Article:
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THIS SHOW IS SO IMPORTANT.

I know that stupid phrasing gets thrown around often; usually to the chagrin of the word important. But this show truly was important.

It was Janurary of 1972, and a little show named Emergency! made it’s debut on NBC. Created by the masterminds of Jack Webb (Adam-12, Dragnet, Mark VII Limited), and Robert Cinader, the show followed the lives of firemen/paramedics John Gage and Roy DeSoto on their adventures through LA County in Squad 51. The show ran until May 28th of 1977, with six television movies to it’s credit.

To the layman, this seems unimportant. But let me give you an idea of how much this show did for the US. Let’s say, for a moment, that you lived in a small community somewhere in the Midwest in the 1970’s. One day, you’re at home with mum when she suddenly has a heart attack. Right there, in front of you. First and foremost, the general populace at large doesn’t know the signs of a heart attack. In this timeframe, medicine was only something you really considered when you saw your doctor for your physical. It was still somewhat taboo to really talk about injuries and the like. Regardless, you’ve at least witnessed dear old mum pass out, and you call 9-1-1 instinctively. You reach an emergency dispatcher and tell them your mother’s fainted, and you need help immediately. You’ll get that help, right?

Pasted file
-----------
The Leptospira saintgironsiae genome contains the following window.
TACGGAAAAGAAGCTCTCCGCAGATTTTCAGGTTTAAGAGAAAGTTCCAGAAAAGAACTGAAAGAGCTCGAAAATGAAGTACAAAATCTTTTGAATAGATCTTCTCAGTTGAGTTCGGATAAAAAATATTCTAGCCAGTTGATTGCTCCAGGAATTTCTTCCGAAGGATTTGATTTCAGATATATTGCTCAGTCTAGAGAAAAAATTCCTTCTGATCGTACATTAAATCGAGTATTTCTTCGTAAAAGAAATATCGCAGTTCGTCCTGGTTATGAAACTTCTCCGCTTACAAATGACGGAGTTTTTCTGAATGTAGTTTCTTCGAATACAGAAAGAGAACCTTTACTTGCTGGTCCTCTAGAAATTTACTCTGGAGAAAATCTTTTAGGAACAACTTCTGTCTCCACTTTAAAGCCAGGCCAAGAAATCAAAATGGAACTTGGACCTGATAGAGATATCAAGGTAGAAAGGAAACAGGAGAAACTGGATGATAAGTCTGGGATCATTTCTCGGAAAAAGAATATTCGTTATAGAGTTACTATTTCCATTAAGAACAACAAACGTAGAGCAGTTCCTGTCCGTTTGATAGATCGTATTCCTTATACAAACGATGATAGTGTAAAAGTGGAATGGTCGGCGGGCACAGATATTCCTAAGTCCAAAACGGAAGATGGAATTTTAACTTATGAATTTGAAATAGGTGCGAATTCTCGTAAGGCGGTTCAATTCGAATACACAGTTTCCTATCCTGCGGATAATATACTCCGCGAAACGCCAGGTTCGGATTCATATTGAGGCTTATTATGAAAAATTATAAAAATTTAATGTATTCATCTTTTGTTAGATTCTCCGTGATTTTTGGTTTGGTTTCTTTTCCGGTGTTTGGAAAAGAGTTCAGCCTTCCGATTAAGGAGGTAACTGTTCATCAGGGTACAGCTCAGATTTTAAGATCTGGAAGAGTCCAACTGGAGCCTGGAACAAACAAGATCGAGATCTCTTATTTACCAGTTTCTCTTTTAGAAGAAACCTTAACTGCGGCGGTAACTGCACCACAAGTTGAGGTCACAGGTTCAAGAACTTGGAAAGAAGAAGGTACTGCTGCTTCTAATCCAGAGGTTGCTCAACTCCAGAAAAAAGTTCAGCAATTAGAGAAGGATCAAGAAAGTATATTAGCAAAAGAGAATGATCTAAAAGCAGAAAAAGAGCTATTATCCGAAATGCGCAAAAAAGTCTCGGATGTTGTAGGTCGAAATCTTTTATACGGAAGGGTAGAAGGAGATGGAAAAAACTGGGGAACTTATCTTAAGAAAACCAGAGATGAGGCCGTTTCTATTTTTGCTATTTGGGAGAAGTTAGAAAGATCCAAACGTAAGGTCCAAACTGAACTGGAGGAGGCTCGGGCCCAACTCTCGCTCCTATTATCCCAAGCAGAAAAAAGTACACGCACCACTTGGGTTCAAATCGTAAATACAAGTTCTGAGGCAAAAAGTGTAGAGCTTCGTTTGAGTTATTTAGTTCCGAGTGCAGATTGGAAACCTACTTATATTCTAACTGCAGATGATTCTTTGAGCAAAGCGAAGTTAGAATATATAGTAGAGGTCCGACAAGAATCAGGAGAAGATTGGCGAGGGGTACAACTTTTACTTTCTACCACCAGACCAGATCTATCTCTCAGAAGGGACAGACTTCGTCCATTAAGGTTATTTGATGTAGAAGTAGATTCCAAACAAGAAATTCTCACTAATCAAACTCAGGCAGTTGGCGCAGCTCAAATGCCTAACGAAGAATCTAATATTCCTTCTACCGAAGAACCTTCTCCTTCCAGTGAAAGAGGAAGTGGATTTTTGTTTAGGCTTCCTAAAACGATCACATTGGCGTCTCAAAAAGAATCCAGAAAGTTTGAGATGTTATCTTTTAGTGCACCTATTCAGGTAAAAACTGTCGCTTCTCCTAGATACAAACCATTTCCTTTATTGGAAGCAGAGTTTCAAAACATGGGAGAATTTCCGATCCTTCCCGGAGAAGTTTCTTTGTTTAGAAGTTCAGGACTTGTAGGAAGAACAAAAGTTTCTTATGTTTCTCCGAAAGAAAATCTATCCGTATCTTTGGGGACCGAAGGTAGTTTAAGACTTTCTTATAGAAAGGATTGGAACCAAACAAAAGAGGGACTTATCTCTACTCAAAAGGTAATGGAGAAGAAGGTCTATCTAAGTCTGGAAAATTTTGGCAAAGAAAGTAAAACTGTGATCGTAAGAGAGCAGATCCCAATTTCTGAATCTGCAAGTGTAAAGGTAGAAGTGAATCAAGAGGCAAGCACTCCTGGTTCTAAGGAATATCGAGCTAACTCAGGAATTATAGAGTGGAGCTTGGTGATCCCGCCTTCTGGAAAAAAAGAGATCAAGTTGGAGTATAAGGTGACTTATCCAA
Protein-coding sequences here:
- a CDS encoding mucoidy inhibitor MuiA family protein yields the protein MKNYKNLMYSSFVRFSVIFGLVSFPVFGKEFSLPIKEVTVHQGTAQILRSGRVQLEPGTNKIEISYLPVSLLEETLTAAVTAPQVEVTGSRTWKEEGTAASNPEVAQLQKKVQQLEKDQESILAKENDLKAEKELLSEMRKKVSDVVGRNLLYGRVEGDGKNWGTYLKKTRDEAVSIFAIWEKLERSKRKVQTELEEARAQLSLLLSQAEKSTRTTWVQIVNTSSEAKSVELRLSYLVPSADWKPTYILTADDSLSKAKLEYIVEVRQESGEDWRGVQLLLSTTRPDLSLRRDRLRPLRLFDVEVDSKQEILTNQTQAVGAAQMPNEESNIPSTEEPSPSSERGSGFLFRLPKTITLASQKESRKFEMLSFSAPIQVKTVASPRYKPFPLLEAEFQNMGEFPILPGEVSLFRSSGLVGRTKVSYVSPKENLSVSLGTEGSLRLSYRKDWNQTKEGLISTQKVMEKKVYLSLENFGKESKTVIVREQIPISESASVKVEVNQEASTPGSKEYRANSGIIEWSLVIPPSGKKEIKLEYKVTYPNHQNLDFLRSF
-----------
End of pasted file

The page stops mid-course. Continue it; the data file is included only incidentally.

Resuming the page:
Wrong. The dispatcher gives you the number to a company that will send you an ambulance: a private, for-hire company. And when that ambulance arrives? They will likely do very little life-saving interventions for your loved one. In that timeframe, you really didn’t even need first-aid to get on an ambulance; just a really nice set of white clothes and a hearse or a dedicated unit to put lights on and go woo-woo. You did very little in the back to help that patient, other than watch them and reassure them that you’d be at the hospital…soon.